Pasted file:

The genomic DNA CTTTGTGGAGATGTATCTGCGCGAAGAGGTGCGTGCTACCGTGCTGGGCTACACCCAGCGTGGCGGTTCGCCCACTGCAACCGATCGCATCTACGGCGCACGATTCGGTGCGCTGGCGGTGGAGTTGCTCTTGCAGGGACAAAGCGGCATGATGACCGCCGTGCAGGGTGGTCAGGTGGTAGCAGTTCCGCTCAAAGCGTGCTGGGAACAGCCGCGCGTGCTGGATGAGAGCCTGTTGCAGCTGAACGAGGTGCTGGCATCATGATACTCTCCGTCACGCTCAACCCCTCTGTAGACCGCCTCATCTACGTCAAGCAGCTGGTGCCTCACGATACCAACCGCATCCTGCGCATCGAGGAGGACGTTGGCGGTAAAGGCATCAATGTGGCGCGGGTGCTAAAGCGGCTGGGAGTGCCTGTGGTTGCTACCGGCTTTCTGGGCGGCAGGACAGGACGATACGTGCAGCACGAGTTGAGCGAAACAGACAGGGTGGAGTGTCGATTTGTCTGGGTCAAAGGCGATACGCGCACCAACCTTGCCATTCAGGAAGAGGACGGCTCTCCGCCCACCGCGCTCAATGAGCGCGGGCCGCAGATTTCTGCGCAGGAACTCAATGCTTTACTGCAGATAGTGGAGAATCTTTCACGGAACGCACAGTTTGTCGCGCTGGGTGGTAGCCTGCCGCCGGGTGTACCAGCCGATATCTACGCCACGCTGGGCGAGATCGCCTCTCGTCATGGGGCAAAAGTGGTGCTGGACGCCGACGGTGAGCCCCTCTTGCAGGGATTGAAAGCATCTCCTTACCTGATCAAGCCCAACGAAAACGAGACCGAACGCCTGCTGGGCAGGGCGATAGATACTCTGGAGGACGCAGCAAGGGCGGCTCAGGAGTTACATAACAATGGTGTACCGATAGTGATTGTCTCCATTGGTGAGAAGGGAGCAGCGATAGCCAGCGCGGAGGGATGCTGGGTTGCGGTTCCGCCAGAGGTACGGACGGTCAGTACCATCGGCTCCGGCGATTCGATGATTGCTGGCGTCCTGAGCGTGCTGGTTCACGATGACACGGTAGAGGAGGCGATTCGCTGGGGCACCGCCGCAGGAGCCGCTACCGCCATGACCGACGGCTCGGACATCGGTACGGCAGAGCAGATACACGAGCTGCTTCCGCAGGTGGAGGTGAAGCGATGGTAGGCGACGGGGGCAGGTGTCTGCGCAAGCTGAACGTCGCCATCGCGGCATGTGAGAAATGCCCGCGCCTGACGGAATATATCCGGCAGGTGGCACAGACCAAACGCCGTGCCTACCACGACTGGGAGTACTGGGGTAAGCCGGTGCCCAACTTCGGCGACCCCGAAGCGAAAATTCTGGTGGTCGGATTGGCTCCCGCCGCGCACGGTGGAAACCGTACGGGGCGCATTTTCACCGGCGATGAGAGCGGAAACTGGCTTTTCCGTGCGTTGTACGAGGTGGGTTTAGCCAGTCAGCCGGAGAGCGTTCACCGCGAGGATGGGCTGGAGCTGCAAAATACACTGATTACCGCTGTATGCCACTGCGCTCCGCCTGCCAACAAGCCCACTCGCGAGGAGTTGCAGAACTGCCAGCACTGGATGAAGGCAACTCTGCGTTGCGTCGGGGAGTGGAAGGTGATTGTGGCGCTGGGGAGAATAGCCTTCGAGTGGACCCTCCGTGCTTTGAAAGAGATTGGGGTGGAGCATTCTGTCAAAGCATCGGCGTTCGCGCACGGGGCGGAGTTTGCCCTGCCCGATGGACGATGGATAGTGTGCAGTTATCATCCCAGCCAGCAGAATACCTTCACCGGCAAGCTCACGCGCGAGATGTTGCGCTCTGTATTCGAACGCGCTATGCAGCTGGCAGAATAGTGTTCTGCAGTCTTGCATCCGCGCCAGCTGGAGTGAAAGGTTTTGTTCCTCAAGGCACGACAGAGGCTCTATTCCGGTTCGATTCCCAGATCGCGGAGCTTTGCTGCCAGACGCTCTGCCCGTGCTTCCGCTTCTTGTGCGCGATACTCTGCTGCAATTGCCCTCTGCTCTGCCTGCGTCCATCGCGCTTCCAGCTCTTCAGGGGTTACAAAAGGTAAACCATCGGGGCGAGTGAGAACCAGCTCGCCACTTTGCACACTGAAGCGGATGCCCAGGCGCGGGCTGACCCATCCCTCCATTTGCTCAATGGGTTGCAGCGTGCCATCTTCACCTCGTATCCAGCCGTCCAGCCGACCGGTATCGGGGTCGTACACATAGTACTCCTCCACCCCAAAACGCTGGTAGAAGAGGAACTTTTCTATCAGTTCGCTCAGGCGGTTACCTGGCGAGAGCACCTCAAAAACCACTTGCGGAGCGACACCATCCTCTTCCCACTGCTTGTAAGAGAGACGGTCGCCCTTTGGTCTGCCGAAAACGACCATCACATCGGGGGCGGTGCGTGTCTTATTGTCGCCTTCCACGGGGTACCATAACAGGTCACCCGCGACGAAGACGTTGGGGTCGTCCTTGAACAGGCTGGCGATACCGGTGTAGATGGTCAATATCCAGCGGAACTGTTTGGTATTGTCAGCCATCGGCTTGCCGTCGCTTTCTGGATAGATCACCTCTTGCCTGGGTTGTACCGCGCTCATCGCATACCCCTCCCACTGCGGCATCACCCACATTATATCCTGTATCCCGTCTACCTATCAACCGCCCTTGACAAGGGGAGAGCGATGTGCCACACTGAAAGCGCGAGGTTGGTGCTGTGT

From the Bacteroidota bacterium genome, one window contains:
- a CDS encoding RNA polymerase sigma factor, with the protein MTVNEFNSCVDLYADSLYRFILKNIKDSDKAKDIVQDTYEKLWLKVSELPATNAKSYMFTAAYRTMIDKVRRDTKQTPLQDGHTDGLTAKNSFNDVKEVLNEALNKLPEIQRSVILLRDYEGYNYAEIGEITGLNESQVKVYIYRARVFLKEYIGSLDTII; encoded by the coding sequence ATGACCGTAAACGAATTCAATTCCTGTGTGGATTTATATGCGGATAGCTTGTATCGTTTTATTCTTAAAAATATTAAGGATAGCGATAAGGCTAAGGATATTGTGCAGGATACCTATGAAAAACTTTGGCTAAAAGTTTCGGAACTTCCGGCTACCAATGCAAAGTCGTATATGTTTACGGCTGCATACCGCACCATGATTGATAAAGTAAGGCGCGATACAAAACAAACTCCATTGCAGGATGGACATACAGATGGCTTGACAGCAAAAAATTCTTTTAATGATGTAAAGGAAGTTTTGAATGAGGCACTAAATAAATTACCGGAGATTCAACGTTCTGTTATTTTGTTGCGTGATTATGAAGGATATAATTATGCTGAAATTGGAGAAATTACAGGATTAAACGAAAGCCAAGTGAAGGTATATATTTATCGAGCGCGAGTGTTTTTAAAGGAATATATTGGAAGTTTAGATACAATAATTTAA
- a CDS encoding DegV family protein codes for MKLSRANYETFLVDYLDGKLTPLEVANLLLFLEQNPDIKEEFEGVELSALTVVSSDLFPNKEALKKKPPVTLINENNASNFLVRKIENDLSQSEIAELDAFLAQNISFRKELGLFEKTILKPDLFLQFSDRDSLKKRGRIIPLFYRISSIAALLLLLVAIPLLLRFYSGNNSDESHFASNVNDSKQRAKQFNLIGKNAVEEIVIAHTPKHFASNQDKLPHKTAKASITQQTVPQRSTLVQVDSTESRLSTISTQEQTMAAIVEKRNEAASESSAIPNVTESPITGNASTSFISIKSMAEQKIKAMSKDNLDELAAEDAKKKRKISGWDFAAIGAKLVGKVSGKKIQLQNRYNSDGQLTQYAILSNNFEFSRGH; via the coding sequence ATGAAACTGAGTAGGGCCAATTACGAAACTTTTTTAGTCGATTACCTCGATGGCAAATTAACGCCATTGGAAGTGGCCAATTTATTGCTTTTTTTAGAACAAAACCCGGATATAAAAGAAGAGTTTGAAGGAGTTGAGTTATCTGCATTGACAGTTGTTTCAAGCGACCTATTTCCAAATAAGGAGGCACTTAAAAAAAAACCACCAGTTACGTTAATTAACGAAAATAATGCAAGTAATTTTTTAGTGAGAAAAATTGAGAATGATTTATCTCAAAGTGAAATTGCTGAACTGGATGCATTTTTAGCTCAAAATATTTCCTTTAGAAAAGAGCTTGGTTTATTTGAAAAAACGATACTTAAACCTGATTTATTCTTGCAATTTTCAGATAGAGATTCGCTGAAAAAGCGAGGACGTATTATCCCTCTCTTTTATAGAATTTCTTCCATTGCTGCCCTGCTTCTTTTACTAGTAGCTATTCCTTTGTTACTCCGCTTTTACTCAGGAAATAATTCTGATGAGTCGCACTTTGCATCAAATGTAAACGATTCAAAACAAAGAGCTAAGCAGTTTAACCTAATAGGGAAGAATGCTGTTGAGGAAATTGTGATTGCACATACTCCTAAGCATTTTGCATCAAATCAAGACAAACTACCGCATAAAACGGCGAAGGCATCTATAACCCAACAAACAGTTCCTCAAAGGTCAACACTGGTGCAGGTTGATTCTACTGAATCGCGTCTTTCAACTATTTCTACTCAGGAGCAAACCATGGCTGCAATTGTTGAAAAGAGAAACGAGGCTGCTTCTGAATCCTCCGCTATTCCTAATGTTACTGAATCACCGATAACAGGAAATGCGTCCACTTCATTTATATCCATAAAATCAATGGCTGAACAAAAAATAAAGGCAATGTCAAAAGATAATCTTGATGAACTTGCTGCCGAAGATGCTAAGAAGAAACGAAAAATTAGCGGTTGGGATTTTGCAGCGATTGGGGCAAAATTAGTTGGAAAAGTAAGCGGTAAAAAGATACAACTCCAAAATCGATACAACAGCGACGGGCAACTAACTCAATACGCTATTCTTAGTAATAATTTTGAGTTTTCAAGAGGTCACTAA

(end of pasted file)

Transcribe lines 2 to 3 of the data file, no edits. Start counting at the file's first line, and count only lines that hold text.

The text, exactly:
From the Bacteroidota bacterium genome, one window contains:
- a CDS encoding RNA polymerase sigma factor, with the protein MTVNEFNSCVDLYADSLYRFILKNIKDSDKAKDIVQDTYEKLWLKVSELPATNAKSYMFTAAYRTMIDKVRRDTKQTPLQDGHTDGLTAKNSFNDVKEVLNEALNKLPEIQRSVILLRDYEGYNYAEIGEITGLNESQVKVYIYRARVFLKEYIGSLDTII; encoded by the coding sequence ATGACCGTAAACGAATTCAATTCCTGTGTGGATTTATATGCGGATAGCTTGTATCGTTTTATTCTTAAAAATATTAAGGATAGCGATAAGGCTAAGGATATTGTGCAGGATACCTATGAAAAACTTTGGCTAAAAGTTTCGGAACTTCCGGCTACCAATGCAAAGTCGTATATGTTTACGGCTGCATACCGCACCATGATTGATAAAGTAAGGCGCGATACAAAACAAACTCCATTGCAGGATGGACATACAGATGGCTTGACAGCAAAAAATTCTTTTAATGATGTAAAGGAAGTTTTGAATGAGGCACTAAATAAATTACCGGAGATTCAACGTTCTGTTATTTTGTTGCGTGATTATGAAGGATATAATTATGCTGAAATTGGAGAAATTACAGGATTAAACGAAAGCCAAGTGAAGGTATATATTTATCGAGCGCGAGTGTTTTTAAAGGAATATATTGGAAGTTTAGATACAATAATTTAA